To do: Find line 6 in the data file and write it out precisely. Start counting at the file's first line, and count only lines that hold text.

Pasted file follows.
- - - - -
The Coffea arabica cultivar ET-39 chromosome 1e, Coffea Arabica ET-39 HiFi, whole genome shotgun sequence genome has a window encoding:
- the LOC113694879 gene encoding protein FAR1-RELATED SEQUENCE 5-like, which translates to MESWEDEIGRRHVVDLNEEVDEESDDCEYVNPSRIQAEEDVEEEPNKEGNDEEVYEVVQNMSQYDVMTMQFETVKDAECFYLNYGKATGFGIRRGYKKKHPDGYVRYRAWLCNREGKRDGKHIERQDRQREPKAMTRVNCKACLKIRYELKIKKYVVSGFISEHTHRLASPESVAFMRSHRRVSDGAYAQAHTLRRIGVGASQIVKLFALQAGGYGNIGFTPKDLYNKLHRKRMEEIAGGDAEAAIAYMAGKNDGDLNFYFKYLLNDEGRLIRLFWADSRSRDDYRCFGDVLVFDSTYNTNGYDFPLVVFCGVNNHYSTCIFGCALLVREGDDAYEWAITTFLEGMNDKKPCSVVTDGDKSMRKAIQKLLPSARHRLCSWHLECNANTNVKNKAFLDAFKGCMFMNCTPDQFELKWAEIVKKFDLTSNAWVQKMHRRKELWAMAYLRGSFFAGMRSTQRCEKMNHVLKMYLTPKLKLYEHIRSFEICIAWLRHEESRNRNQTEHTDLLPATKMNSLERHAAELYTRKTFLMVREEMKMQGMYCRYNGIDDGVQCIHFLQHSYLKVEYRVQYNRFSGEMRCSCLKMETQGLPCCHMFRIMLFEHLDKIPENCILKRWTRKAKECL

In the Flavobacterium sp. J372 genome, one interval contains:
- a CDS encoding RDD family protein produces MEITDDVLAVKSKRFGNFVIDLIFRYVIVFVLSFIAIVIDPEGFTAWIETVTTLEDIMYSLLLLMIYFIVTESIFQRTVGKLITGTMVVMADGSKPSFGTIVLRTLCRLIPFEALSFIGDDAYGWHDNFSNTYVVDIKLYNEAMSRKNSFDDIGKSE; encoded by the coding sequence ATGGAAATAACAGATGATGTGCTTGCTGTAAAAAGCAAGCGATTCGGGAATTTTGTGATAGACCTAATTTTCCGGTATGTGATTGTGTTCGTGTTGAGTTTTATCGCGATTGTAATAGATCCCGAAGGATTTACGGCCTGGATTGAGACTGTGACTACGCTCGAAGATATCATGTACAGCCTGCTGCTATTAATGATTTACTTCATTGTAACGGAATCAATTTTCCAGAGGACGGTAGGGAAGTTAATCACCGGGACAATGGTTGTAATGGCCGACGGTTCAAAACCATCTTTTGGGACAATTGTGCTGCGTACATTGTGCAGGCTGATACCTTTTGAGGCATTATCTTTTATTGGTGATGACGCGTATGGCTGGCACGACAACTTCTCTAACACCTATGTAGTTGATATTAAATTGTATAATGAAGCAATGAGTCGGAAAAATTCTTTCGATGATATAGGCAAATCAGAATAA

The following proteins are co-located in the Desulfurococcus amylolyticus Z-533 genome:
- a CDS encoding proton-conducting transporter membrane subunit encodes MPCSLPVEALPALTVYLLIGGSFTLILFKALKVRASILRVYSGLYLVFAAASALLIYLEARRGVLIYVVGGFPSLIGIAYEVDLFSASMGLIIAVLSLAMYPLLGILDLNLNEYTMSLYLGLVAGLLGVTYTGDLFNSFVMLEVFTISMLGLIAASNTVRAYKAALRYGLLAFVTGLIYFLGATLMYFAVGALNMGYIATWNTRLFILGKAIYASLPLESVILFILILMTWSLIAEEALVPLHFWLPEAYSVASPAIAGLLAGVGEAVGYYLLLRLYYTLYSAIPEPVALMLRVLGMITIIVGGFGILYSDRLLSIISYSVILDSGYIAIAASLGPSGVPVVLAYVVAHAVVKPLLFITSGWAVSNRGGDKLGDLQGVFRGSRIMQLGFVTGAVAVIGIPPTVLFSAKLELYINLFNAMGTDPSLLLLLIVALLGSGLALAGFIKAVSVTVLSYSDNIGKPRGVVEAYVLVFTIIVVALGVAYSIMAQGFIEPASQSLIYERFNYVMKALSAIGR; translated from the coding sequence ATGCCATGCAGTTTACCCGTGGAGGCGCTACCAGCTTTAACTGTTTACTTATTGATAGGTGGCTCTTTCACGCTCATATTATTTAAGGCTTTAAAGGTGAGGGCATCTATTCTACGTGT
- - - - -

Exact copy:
- a CDS encoding proton-conducting transporter membrane subunit encodes MPCSLPVEALPALTVYLLIGGSFTLILFKALKVRASILRVYSGLYLVFAAASALLIYLEARRGVLIYVVGGFPSLIGIAYEVDLFSASMGLIIAVLSLAMYPLLGILDLNLNEYTMSLYLGLVAGLLGVTYTGDLFNSFVMLEVFTISMLGLIAASNTVRAYKAALRYGLLAFVTGLIYFLGATLMYFAVGALNMGYIATWNTRLFILGKAIYASLPLESVILFILILMTWSLIAEEALVPLHFWLPEAYSVASPAIAGLLAGVGEAVGYYLLLRLYYTLYSAIPEPVALMLRVLGMITIIVGGFGILYSDRLLSIISYSVILDSGYIAIAASLGPSGVPVVLAYVVAHAVVKPLLFITSGWAVSNRGGDKLGDLQGVFRGSRIMQLGFVTGAVAVIGIPPTVLFSAKLELYINLFNAMGTDPSLLLLLIVALLGSGLALAGFIKAVSVTVLSYSDNIGKPRGVVEAYVLVFTIIVVALGVAYSIMAQGFIEPASQSLIYERFNYVMKALSAIGR; translated from the coding sequence ATGCCATGCAGTTTACCCGTGGAGGCGCTACCAGCTTTAACTGTTTACTTATTGATAGGTGGCTCTTTCACGCTCATATTATTTAAGGCTTTAAAGGTGAGGGCATCTATTCTACGTGT